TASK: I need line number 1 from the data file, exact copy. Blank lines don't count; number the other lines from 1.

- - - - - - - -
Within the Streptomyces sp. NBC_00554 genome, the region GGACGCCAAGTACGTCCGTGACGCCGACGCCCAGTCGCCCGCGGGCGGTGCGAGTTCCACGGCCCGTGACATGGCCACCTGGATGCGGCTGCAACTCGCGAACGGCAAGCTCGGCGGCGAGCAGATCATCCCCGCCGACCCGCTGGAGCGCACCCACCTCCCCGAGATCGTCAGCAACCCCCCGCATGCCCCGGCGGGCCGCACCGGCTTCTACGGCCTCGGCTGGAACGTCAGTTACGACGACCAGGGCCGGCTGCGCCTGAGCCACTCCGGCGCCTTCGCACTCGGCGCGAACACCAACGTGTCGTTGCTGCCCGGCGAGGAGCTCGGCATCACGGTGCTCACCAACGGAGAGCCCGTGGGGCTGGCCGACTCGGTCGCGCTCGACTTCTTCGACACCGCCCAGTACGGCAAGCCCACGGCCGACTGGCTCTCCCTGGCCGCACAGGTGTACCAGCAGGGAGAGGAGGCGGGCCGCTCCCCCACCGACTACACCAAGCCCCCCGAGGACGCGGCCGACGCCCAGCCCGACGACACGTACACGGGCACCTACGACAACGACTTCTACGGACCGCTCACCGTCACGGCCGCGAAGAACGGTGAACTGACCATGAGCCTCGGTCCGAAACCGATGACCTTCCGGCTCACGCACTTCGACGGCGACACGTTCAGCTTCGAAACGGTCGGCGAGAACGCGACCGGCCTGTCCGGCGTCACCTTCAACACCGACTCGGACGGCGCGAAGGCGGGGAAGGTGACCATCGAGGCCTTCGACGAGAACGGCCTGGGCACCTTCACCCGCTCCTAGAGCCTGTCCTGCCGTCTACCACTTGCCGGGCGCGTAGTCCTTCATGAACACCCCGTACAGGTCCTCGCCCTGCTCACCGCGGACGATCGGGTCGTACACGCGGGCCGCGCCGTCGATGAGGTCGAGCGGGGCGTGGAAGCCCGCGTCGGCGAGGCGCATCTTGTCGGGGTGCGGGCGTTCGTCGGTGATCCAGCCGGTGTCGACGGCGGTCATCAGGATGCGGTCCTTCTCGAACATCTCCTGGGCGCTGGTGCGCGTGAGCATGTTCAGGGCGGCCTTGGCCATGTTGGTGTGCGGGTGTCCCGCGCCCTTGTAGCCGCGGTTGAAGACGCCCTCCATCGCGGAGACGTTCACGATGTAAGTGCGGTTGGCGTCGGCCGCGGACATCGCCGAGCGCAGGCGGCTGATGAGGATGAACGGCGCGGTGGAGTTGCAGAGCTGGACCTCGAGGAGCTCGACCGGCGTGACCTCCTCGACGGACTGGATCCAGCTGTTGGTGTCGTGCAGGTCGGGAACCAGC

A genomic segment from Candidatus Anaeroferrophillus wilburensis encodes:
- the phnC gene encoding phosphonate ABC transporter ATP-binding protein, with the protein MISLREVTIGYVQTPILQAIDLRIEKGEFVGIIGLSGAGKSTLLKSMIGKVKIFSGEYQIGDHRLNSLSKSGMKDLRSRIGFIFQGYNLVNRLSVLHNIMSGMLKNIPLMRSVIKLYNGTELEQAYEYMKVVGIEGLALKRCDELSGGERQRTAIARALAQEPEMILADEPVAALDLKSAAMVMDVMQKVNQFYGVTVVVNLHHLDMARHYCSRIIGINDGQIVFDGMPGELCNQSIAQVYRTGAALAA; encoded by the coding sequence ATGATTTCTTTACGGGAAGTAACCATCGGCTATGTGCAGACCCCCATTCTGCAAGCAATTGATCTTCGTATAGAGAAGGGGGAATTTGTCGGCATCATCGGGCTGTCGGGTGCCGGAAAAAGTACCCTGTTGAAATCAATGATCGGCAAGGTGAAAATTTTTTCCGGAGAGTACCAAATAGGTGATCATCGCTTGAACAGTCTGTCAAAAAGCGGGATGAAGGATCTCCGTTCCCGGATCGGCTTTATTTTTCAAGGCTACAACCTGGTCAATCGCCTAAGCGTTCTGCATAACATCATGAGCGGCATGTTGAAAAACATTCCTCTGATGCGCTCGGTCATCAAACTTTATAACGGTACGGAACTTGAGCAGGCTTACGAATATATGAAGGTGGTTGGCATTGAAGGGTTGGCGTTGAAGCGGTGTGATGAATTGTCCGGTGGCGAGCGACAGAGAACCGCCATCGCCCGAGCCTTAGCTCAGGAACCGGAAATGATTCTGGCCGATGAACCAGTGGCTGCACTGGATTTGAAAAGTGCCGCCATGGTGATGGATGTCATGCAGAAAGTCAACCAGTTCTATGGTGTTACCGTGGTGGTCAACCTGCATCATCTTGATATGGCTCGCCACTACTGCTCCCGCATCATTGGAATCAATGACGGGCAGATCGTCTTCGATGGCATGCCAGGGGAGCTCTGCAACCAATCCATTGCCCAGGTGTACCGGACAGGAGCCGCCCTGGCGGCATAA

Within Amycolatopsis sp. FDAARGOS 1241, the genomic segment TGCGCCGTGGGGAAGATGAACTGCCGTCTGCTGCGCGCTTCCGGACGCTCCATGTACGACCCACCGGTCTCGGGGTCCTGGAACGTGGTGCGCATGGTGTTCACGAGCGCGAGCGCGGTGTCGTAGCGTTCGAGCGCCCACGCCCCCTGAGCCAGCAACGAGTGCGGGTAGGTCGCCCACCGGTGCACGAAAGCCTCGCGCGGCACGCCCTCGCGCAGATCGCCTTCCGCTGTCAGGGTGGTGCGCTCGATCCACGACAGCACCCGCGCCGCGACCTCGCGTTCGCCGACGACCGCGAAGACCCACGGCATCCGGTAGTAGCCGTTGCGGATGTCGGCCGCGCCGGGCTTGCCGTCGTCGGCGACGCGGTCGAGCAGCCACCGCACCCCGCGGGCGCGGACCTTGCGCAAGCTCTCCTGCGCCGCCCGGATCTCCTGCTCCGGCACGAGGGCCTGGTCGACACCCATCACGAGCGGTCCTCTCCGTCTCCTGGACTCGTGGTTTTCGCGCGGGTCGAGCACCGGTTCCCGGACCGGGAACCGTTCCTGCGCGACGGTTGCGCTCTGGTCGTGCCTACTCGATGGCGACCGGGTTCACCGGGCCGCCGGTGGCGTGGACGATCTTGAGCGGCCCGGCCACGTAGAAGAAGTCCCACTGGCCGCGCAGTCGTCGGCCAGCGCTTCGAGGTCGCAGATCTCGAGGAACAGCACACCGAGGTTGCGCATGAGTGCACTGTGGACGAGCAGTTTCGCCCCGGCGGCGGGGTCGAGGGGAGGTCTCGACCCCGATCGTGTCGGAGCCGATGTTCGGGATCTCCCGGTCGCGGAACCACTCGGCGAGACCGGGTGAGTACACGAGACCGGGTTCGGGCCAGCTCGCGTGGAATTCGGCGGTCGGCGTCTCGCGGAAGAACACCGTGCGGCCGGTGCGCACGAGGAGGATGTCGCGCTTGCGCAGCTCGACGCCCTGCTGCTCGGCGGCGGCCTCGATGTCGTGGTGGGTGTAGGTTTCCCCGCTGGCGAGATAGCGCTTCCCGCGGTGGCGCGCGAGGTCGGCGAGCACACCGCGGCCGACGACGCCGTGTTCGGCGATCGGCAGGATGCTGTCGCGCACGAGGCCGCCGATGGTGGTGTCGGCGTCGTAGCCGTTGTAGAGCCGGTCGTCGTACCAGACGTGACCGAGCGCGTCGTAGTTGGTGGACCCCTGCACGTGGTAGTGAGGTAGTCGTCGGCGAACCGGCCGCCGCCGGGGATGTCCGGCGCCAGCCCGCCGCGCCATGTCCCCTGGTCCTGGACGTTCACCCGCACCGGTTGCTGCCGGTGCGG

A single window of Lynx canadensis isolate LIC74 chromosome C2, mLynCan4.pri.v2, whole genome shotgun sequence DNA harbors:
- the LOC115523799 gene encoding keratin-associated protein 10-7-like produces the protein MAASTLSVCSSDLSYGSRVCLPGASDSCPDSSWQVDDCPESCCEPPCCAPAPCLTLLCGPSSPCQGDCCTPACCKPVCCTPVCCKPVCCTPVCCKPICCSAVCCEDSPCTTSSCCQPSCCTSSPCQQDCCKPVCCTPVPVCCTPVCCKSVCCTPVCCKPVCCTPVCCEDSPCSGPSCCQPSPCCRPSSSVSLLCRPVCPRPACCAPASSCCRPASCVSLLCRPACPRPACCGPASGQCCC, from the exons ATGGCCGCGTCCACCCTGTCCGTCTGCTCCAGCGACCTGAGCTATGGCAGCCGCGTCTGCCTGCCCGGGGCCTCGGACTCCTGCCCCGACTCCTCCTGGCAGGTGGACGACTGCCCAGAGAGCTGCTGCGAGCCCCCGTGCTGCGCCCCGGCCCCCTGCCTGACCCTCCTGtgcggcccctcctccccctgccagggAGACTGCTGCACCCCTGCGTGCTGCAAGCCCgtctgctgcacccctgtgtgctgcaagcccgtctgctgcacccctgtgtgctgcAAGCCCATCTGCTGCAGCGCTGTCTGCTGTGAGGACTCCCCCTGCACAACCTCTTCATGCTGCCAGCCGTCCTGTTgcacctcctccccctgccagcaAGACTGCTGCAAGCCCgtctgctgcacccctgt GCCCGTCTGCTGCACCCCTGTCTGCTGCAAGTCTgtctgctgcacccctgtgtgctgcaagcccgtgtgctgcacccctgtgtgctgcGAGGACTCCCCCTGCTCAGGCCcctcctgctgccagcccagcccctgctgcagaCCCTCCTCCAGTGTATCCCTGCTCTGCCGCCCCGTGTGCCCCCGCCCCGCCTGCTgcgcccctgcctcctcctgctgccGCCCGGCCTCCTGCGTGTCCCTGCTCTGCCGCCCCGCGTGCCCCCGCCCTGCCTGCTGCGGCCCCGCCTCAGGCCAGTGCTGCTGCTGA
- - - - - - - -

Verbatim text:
Within the Streptomyces sp. NBC_00554 genome, the region GGACGCCAAGTACGTCCGTGACGCCGACGCCCAGTCGCCCGCGGGCGGTGCGAGTTCCACGGCCCGTGACATGGCCACCTGGATGCGGCTGCAACTCGCGAACGGCAAGCTCGGCGGCGAGCAGATCATCCCCGCCGACCCGCTGGAGCGCACCCACCTCCCCGAGATCGTCAGCAACCCCCCGCATGCCCCGGCGGGCCGCACCGGCTTCTACGGCCTCGGCTGGAACGTCAGTTACGACGACCAGGGCCGGCTGCGCCTGAGCCACTCCGGCGCCTTCGCACTCGGCGCGAACACCAACGTGTCGTTGCTGCCCGGCGAGGAGCTCGGCATCACGGTGCTCACCAACGGAGAGCCCGTGGGGCTGGCCGACTCGGTCGCGCTCGACTTCTTCGACACCGCCCAGTACGGCAAGCCCACGGCCGACTGGCTCTCCCTGGCCGCACAGGTGTACCAGCAGGGAGAGGAGGCGGGCCGCTCCCCCACCGACTACACCAAGCCCCCCGAGGACGCGGCCGACGCCCAGCCCGACGACACGTACACGGGCACCTACGACAACGACTTCTACGGACCGCTCACCGTCACGGCCGCGAAGAACGGTGAACTGACCATGAGCCTCGGTCCGAAACCGATGACCTTCCGGCTCACGCACTTCGACGGCGACACGTTCAGCTTCGAAACGGTCGGCGAGAACGCGACCGGCCTGTCCGGCGTCACCTTCAACACCGACTCGGACGGCGCGAAGGCGGGGAAGGTGACCATCGAGGCCTTCGACGAGAACGGCCTGGGCACCTTCACCCGCTCCTAGAGCCTGTCCTGCCGTCTACCACTTGCCGGGCGCGTAGTCCTTCATGAACACCCCGTACAGGTCCTCGCCCTGCTCACCGCGGACGATCGGGTCGTACACGCGGGCCGCGCCGTCGATGAGGTCGAGCGGGGCGTGGAAGCCCGCGTCGGCGAGGCGCATCTTGTCGGGGTGCGGGCGTTCGTCGGTGATCCAGCCGGTGTCGACGGCGGTCATCAGGATGCGGTCCTTCTCGAACATCTCCTGGGCGCTGGTGCGCGTGAGCATGTTCAGGGCGGCCTTGGCCATGTTGGTGTGCGGGTGTCCCGCGCCCTTGTAGCCGCGGTTGAAGACGCCCTCCATCGCGGAGACGTTCACGATGTAAGTGCGGTTGGCGTCGGCCGCGGACATCGCCGAGCGCAGGCGGCTGATGAGGATGAACGGCGCGGTGGAGTTGCAGAGCTGGACCTCGAGGAGCTCGACCGGCGTGACCTCCTCGACGGACTGGATCCAGCTGTTGGTGTCGTGCAGGTCGGGAACCAGC